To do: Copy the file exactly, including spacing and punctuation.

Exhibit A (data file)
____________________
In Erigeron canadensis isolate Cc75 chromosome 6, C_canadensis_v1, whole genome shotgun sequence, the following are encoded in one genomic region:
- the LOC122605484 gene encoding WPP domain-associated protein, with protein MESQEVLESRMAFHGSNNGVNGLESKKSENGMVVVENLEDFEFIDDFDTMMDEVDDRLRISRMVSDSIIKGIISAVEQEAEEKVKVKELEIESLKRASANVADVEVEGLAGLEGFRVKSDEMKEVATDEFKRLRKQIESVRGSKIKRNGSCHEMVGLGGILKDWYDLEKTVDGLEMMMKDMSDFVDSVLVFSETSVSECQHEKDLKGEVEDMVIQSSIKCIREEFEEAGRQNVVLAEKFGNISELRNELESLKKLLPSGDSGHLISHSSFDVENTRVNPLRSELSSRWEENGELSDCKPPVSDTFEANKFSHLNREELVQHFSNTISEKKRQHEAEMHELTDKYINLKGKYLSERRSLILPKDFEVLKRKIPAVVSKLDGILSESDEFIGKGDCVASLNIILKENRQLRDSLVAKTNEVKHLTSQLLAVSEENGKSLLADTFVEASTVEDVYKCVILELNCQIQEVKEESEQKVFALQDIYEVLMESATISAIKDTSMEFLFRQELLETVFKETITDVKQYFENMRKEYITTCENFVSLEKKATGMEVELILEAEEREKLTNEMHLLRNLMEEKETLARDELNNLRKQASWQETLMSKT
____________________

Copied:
In Erigeron canadensis isolate Cc75 chromosome 6, C_canadensis_v1, whole genome shotgun sequence, the following are encoded in one genomic region:
- the LOC122605484 gene encoding WPP domain-associated protein, with protein MESQEVLESRMAFHGSNNGVNGLESKKSENGMVVVENLEDFEFIDDFDTMMDEVDDRLRISRMVSDSIIKGIISAVEQEAEEKVKVKELEIESLKRASANVADVEVEGLAGLEGFRVKSDEMKEVATDEFKRLRKQIESVRGSKIKRNGSCHEMVGLGGILKDWYDLEKTVDGLEMMMKDMSDFVDSVLVFSETSVSECQHEKDLKGEVEDMVIQSSIKCIREEFEEAGRQNVVLAEKFGNISELRNELESLKKLLPSGDSGHLISHSSFDVENTRVNPLRSELSSRWEENGELSDCKPPVSDTFEANKFSHLNREELVQHFSNTISEKKRQHEAEMHELTDKYINLKGKYLSERRSLILPKDFEVLKRKIPAVVSKLDGILSESDEFIGKGDCVASLNIILKENRQLRDSLVAKTNEVKHLTSQLLAVSEENGKSLLADTFVEASTVEDVYKCVILELNCQIQEVKEESEQKVFALQDIYEVLMESATISAIKDTSMEFLFRQELLETVFKETITDVKQYFENMRKEYITTCENFVSLEKKATGMEVELILEAEEREKLTNEMHLLRNLMEEKETLARDELNNLRKQASWQETLMSKT